So, Babyface is a thing I made. It’s a creepypasta-style Southern Gothic horror story. I’ve entered the game into the 26th annual Interactive Fiction Competition (IFComp for short). You can play Babyface right now! I’ve followed IFComp for years—since at least 2007—but this is the first time I’ve made anything for the competition. Not that I haven’t wanted to, but finally everything lined up: my idea, the time to write it, the skills to do it, and finally the deliberate shift in my professional life from conventional scholarship to creative coding.
IFComp authors often share a “developer’s diary” that details their creative and coding process. I don’t really consider myself a developer. I’m more of a “I make weird things for the internet” person. But still, I thought I’d give this dev diary thing a try. If nothing else, than to debrief myself about the design process. I’ve blurred the text of any spoilers—just hover or tap on the blurred text to read it.
Babyface wasn’t supposed to be my game for IFComp. I was working on another game, a much larger game, a counterfactual history of eugenics in America. The game is basically asking what if CRISPR-like gene editing technology had been invented in the 1920s, the height of the eugenics movement. The game is heavily researched and includes meaningful choices (unlike Babyface, which is more or less on rails). But! But! But—I ended up talking about the game in conference talks and symposiums and showing it to enough people that it felt like it would be disqualified for IFComp, which has a strict rule that the competition must be the public debut of the game. So I released that game (or rather, the first “chapter” of it) back in May as You Gen #9. Play it, please!
Anyway, I was left without a game, which was fine. But then I had a horrific nightmare in May, and I couldn’t get one image out of my head. It literally haunted me. And then in July Stacey Mason on Twitter announced a fortnightly interactive fiction game jam. So I started playing around with my nightmare, trying to give it context and a narrative frame. Pretty quickly I realized the game was going to be too ambitious (LOL, it’s really quite a modest game, but it felt ambitious to me) to finish in two weeks for a game jam. So I continued working on the game all through August and September. On one hand three months to put together a polished game is not a lot of time. On the other hand, I had been working in Twine almost every day for the past year, and the story is modest (my best estimate is around 16,000 words, though it’s tough to measure word counts in a game with dynamic text). Plus there’s not a lot of state logic to keep track off. No complicated inventory systems, no clever NPCs. Just the narrator, a few interactions, and her memories.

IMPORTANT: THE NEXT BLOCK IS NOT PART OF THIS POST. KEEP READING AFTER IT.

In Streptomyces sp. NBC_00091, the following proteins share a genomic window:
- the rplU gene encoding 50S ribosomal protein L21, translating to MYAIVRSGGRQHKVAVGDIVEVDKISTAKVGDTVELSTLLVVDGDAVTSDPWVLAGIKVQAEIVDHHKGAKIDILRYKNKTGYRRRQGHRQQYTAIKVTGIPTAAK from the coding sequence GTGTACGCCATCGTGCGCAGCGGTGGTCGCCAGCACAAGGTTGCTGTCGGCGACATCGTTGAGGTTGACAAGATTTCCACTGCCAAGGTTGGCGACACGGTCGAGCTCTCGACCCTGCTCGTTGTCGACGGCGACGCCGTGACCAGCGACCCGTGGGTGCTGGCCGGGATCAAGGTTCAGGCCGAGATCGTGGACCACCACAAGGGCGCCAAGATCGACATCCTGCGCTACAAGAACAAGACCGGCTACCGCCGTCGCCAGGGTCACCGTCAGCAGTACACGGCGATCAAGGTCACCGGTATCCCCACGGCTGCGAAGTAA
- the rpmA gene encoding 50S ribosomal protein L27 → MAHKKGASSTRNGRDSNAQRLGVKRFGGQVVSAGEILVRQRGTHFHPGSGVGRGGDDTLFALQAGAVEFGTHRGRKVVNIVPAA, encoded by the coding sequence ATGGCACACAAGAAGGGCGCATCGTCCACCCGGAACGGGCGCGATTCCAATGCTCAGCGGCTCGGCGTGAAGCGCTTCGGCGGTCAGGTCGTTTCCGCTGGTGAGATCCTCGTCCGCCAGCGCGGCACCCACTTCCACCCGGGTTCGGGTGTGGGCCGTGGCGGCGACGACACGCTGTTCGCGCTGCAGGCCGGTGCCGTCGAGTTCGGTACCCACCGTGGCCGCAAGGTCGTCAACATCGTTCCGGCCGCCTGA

I’ll talk more about specific design choices in a future post, but for now I wanted to say a few words about the setting. Like most Gothic fiction, the setting itself is a character in the game.
I was working with a concrete geography in Babyface. The old brick house is based on a real house in my small North Carolina college town. I could walk there right now in about 20 minutes, all on pleasant neighborhood streets. Less than five minutes by car. A recluse lived there, and the house, as in the game, is down the street from the local elementary school. The recluse died a few years ago, and it was some time before anybody even knew. Somebody eventually bought the property, tore down the old brick house, and put up a gaudy McMansion.
One detail I had wanted to include in the game but decided against, because it would have seemed too unbelievable: between the old house and the elementary school there’s a cemetery. I had considered incorporating the cemetery into the story as the narrator runs away from the house, but it just seemed too forced. One of those instances where real life out-narrativizes fiction, and in order to make the fiction more palatable, you have to dial back the realism.
The Southern backdrop is understated, though I dropped in enough clues that some readers might realize the centrality of the South in the game. More about those later…